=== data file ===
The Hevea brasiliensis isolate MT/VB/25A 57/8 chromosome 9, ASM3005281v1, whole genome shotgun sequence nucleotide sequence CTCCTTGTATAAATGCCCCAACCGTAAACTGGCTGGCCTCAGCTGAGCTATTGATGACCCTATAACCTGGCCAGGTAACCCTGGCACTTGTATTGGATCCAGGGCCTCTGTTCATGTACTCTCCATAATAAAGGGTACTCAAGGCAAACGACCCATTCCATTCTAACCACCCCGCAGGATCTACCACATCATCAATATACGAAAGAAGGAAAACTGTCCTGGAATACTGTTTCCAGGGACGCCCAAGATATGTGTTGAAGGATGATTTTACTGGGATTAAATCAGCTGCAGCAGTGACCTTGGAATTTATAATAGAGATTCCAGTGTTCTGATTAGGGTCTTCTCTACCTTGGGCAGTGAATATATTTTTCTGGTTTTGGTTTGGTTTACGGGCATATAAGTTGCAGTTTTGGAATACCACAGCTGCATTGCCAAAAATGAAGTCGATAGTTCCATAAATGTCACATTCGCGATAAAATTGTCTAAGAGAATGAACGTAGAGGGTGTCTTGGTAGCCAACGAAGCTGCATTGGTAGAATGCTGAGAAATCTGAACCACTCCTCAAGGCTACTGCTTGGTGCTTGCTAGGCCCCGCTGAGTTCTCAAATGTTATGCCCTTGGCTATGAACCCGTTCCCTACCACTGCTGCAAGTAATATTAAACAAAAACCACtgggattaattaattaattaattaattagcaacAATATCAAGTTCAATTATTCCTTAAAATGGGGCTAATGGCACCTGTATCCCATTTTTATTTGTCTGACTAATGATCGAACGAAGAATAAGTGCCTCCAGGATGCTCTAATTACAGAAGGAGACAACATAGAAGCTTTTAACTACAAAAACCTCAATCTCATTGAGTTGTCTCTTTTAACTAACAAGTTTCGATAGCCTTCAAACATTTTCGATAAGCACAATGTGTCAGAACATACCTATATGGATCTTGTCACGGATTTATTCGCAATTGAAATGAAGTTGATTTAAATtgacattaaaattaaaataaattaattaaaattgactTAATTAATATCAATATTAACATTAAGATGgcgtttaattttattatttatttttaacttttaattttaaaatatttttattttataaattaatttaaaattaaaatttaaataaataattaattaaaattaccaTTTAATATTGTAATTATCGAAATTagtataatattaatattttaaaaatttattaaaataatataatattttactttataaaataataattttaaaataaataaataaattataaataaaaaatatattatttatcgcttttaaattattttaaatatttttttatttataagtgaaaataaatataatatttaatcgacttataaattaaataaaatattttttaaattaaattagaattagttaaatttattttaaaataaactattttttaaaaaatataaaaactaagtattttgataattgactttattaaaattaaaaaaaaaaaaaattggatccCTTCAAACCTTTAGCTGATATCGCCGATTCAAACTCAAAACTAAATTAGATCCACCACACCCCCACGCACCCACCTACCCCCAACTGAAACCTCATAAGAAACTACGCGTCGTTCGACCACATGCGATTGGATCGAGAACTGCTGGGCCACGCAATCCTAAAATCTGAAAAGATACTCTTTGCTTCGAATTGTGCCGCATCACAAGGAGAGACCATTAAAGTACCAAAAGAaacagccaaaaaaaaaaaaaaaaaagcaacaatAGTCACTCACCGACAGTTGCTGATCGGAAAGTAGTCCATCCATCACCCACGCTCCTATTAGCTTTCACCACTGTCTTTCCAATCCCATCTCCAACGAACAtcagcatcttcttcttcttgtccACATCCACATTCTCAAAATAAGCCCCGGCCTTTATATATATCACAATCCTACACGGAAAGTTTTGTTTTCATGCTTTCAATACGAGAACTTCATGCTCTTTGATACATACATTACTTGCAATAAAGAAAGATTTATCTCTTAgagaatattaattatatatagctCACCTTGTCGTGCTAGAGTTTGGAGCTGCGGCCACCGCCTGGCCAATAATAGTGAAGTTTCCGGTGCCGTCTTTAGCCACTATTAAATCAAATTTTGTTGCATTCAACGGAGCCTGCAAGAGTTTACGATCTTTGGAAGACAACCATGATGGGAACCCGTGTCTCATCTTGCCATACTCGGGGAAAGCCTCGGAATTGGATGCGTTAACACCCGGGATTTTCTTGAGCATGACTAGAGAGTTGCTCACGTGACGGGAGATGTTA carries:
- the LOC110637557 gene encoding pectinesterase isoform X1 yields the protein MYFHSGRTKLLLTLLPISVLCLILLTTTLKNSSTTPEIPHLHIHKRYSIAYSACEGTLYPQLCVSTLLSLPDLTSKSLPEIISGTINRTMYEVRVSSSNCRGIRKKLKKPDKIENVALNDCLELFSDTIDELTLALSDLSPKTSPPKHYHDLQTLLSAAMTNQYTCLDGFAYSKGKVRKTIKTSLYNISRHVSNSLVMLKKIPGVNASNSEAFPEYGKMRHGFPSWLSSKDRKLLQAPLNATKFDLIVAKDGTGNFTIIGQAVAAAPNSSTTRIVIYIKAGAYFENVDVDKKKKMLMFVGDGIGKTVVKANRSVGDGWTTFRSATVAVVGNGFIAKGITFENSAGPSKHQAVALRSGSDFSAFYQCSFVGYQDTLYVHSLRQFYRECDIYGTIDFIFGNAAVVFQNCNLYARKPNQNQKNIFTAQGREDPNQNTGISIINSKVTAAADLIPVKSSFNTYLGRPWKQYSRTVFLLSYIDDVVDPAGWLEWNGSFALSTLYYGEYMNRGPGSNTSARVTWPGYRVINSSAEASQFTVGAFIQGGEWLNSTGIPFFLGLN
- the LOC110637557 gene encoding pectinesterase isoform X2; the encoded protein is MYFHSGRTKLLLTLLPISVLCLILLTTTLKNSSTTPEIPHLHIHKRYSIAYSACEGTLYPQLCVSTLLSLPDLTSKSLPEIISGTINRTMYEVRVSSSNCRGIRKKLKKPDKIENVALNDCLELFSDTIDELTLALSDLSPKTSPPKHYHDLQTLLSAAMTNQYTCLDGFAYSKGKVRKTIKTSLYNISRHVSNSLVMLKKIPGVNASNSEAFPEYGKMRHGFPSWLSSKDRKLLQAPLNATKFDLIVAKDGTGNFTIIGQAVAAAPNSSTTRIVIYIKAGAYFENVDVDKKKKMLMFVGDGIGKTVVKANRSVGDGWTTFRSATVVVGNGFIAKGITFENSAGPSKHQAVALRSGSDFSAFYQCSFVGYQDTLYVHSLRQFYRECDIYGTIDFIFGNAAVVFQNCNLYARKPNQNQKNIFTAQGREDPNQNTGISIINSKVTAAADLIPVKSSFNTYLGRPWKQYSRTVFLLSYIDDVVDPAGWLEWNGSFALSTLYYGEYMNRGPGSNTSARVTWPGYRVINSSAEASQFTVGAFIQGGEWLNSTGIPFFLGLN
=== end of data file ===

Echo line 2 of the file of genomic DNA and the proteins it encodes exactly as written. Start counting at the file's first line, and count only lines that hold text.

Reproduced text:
- the LOC110637557 gene encoding pectinesterase isoform X1 yields the protein MYFHSGRTKLLLTLLPISVLCLILLTTTLKNSSTTPEIPHLHIHKRYSIAYSACEGTLYPQLCVSTLLSLPDLTSKSLPEIISGTINRTMYEVRVSSSNCRGIRKKLKKPDKIENVALNDCLELFSDTIDELTLALSDLSPKTSPPKHYHDLQTLLSAAMTNQYTCLDGFAYSKGKVRKTIKTSLYNISRHVSNSLVMLKKIPGVNASNSEAFPEYGKMRHGFPSWLSSKDRKLLQAPLNATKFDLIVAKDGTGNFTIIGQAVAAAPNSSTTRIVIYIKAGAYFENVDVDKKKKMLMFVGDGIGKTVVKANRSVGDGWTTFRSATVAVVGNGFIAKGITFENSAGPSKHQAVALRSGSDFSAFYQCSFVGYQDTLYVHSLRQFYRECDIYGTIDFIFGNAAVVFQNCNLYARKPNQNQKNIFTAQGREDPNQNTGISIINSKVTAAADLIPVKSSFNTYLGRPWKQYSRTVFLLSYIDDVVDPAGWLEWNGSFALSTLYYGEYMNRGPGSNTSARVTWPGYRVINSSAEASQFTVGAFIQGGEWLNSTGIPFFLGLN